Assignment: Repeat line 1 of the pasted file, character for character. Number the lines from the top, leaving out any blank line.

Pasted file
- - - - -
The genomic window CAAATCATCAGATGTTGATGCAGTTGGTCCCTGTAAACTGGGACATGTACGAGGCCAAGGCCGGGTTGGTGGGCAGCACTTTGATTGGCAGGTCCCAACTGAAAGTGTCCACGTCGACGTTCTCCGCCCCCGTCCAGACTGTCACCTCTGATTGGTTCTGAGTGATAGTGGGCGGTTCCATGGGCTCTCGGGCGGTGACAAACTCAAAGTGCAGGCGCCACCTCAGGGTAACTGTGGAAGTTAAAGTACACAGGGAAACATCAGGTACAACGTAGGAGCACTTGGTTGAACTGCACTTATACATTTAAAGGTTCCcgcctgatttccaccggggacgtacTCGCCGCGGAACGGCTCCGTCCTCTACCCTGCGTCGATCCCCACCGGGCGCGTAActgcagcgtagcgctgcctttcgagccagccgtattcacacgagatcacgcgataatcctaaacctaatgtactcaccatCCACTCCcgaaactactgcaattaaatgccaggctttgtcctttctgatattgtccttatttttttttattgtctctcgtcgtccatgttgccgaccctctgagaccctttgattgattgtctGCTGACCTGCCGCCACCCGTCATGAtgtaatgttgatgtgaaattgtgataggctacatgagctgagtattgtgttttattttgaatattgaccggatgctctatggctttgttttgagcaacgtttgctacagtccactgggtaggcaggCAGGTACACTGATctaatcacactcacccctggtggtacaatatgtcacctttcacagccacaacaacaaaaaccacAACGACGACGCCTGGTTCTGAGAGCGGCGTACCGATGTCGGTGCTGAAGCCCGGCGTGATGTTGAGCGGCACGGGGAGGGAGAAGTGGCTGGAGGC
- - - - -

The genomic window CAAATCATCAGATGTTGATGCAGTTGGTCCCTGTAAACTGGGACATGTACGAGGCCAAGGCCGGGTTGGTGGGCAGCACTTTGATTGGCAGGTCCCAACTGAAAGTGTCCACGTCGACGTTCTCCGCCCCCGTCCAGACTGTCACCTCTGATTGGTTCTGAGTGATAGTGGGCGGTTCCATGGGCTCTCGGGCGGTGACAAACTCAAAGTGCAGGCGCCACCTCAGGGTAACTGTGGAAGTTAAAGTACACAGGGAAACATCAGGTACAACGTAGGAGCACTTGGTTGAACTGCACTTATACATTTAAAGGTTCCcgcctgatttccaccggggacgtacTCGCCGCGGAACGGCTCCGTCCTCTACCCTGCGTCGATCCCCACCGGGCGCGTAActgcagcgtagcgctgcctttcgagccagccgtattcacacgagatcacgcgataatcctaaacctaatgtactcaccatCCACTCCcgaaactactgcaattaaatgccaggctttgtcctttctgatattgtccttatttttttttattgtctctcgtcgtccatgttgccgaccctctgagaccctttgattgattgtctGCTGACCTGCCGCCACCCGTCATGAtgtaatgttgatgtgaaattgtgataggctacatgagctgagtattgtgttttattttgaatattgaccggatgctctatggctttgttttgagcaacgtttgctacagtccactgggtaggcaggCAGGTACACTGATctaatcacactcacccctggtggtacaatatgtcacctttcacagccacaacaacaaaaaccacAACGACGACGCCTGGTTCTGAGAGCGGCGTACCGATGTCGGTGCTGAAGCCCGGCGTGATGTTGAGCGGCACGGGGAGGGAGAAGTGGCTGGAGGC